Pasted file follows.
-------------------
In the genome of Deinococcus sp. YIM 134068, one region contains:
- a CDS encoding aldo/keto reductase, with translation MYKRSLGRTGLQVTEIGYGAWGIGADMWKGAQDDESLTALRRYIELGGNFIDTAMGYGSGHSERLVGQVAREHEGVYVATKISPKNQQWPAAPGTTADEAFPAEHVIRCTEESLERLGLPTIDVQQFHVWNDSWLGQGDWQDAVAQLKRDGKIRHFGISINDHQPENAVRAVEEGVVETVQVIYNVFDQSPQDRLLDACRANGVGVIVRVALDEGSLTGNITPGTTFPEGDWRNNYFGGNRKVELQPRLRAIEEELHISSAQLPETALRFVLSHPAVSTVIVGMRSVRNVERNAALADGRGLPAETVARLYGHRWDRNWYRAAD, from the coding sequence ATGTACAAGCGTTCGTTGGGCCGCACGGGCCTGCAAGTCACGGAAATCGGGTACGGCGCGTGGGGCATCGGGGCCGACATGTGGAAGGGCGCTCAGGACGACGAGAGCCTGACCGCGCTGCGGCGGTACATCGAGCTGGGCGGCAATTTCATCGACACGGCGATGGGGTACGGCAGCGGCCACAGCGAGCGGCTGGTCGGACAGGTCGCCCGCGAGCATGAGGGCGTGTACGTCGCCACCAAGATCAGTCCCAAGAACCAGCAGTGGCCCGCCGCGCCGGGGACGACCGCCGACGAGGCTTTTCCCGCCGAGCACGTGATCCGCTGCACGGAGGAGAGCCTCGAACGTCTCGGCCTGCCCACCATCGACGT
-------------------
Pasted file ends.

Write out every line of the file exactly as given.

In the genome of Deinococcus sp. YIM 134068, one region contains:
- a CDS encoding aldo/keto reductase, with translation MYKRSLGRTGLQVTEIGYGAWGIGADMWKGAQDDESLTALRRYIELGGNFIDTAMGYGSGHSERLVGQVAREHEGVYVATKISPKNQQWPAAPGTTADEAFPAEHVIRCTEESLERLGLPTIDVQQFHVWNDSWLGQGDWQDAVAQLKRDGKIRHFGISINDHQPENAVRAVEEGVVETVQVIYNVFDQSPQDRLLDACRANGVGVIVRVALDEGSLTGNITPGTTFPEGDWRNNYFGGNRKVELQPRLRAIEEELHISSAQLPETALRFVLSHPAVSTVIVGMRSVRNVERNAALADGRGLPAETVARLYGHRWDRNWYRAAD, from the coding sequence ATGTACAAGCGTTCGTTGGGCCGCACGGGCCTGCAAGTCACGGAAATCGGGTACGGCGCGTGGGGCATCGGGGCCGACATGTGGAAGGGCGCTCAGGACGACGAGAGCCTGACCGCGCTGCGGCGGTACATCGAGCTGGGCGGCAATTTCATCGACACGGCGATGGGGTACGGCAGCGGCCACAGCGAGCGGCTGGTCGGACAGGTCGCCCGCGAGCATGAGGGCGTGTACGTCGCCACCAAGATCAGTCCCAAGAACCAGCAGTGGCCCGCCGCGCCGGGGACGACCGCCGACGAGGCTTTTCCCGCCGAGCACGTGATCCGCTGCACGGAGGAGAGCCTCGAACGTCTCGGCCTGCCCACCATCGACGT